In an increasingly interconnected world, businesses recognize the power of human diversity and the significance of using inclusive content in their translation and localization efforts. Language plays a powerful role in shaping perceptions, sometimes moving our societies towards equity, and sometimes hindering inclusivity by playing to harmful stereotypes.
A recent Argos webinar, “Keeping Your Germanic Language Content Inclusive,” brought together three language experts to discuss the challenges, strategies, and benefits of inclusive language in translation and localization.
Meet our webinar guests:
Rhana Catharina Tersteeg is a linguist, SEO-specialist, and creative reviewer at Chillistore. With a background in Sinology, Tersteeg has always been fascinated by linguistics and the power of inclusive language. Currently based in Amsterdam, she actively works on localization projects that foster inclusivity and LGBT+ awareness. Tersteeg’s passion for inclusive content stems from her studies of Chinese, where she learned about the absence of gendered pronouns. This concept has captivated her ever since. Alongside her work, Tersteeg is also a co-writer of the book “Atlas of Remembering,” which delves into the diverse ways people from different cultural backgrounds in Amsterdam remember and celebrate their heritage. As a Dutch native speaker, living in a city known for its tolerance and inclusivity, Tersteeg recognizes the ongoing need for progress in achieving inclusive language.
Isabell Otterbein is a senior localization specialist with the German team at HubSpot. With nearly three years of experience at the company, Otterbein plays a pivotal role in shaping HubSpot’s voice and style for the German market, focusing on clarity, accessibility, and cultural relevance. Her passion for inclusive language ignited when she was assigned the task of developing an inclusive language guide specifically for the German language at HubSpot. This endeavor led to the creation of similar guides in English, French, Spanish, and other languages, reflecting the company’s commitment to inclusivity across translations. Otterbein’s dedication to promoting inclusive language is not only professional but personal, as she deeply values the importance of fostering an inclusive environment. Her ongoing efforts and expertise in the field make her an instrumental advocate for inclusive language practices.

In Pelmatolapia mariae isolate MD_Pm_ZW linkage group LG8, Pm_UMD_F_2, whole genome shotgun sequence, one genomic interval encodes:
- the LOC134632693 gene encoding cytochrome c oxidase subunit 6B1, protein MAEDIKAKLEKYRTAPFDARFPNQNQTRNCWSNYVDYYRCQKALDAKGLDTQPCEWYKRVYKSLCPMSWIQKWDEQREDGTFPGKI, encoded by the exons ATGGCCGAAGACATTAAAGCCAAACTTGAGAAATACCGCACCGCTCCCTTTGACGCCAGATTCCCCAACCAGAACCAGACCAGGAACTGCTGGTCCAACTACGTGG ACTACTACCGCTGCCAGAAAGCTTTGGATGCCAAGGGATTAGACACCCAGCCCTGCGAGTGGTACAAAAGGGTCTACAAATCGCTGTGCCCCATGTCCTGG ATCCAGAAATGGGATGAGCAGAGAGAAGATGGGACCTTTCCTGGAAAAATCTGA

Mirelle Aranguren, a Spanish linguist based between Stockholm and Riga, is a certified translator, interpreter, and integral member of Argos Multilingual’s Creative Services team. With a strong affinity for inclusive language, Aranguren combines her passion for languages and culture to drive content creation and optimization. Her extensive experience in Sweden, spanning over a decade, has honed her expertise in the Swedish language and its nuances. Aranguren’s commitment to inclusive language extends beyond her professional role, as she actively engages in literary activism and champions LGBTQIA+ topics. At Argos, she seamlessly integrates inclusive language into content strategy, recognizing its essential role in effective communication.
Tersteeg, Otterbein, and Aranguren shared their insights and experiences, shedding light on the importance of inclusive language localization in fostering diversity, challenging stereotypes, and creating a more inclusive society.
The Characteristics of Germanic Languages Pose Challenges for Inclusive Content
According to our webinar guests, some of the characteristics of Germanic languages, such as German and Dutch, which bring challenges for inclusive content include the reliance on generic masculine as a default, the absence of gender-neutral pronouns, and the difficulty in finding neutral terms that accurately represent and give visibility to all genders. These linguistic features pose obstacles to achieving inclusivity and require deliberate efforts to reshape language and promote more inclusive alternatives.
The Dutch language poses challenges for inclusive content due to its historical roots in colonialism and its association with a standard of the white heterosexual male in the Western world, noted Tersteeg. Stereotyping is a significant challenge in content creation, especially as the population in the Netherlands becomes more diverse. The language’s lack of a third gender and the tendency to default to gendered pronouns further complicate inclusivity efforts.
German reliance on the generic masculine as a default, noted Otterbein, affects career outcomes for girls and women. “What you can’t see, you can’t be,” shared Otterbein of the popular saying. “There have been studies where school kids exposed to the generic masculine of typically male roles have said, ‘I can’t be this, because I’m a girl.’”
Our language must reflect the kind of society we want to live in, creating opportunities regardless of gender.
Aranguren concurred. Coming from a Spanish-speaking background and working with Swedish, she initially thought the absence of gendered language in Swedish was an advantage. However, she realized that the absence of gendered pronouns can still lead to assumptions and stereotypes. Reshaping language can reshape society’s perceptions and examples, enabling everyone to feel represented and empowered. “We need to keep pushing, to keep trying to reshape language, because that also will reshape the way that we see society,” said Aranguren. “Making sure that everybody is represented is critical.”
Simple Yet Powerful Language Methods Can Combat Stereotypes and Promote Inclusivity
According to our guests, there are several methods used to combat stereotypes and promote inclusivity in language. These include:
- Using gender-neutral terms: Employing terms that are not specific to any gender, such as “partner” instead of gendered terms like “husband” or “wife,” said Tersteeg, is an increasingly common and simple approach to inclusivity.
- Incorporating specific characters or symbols: Because in German, even partner is gendered (i.e., masculine Partner and feminine Partnerin), noted Otterbein, using specific characters like asterisks, colons, or underscores between gendered forms can create inclusive language. This visually represents the inclusion of diverse and multiple genders.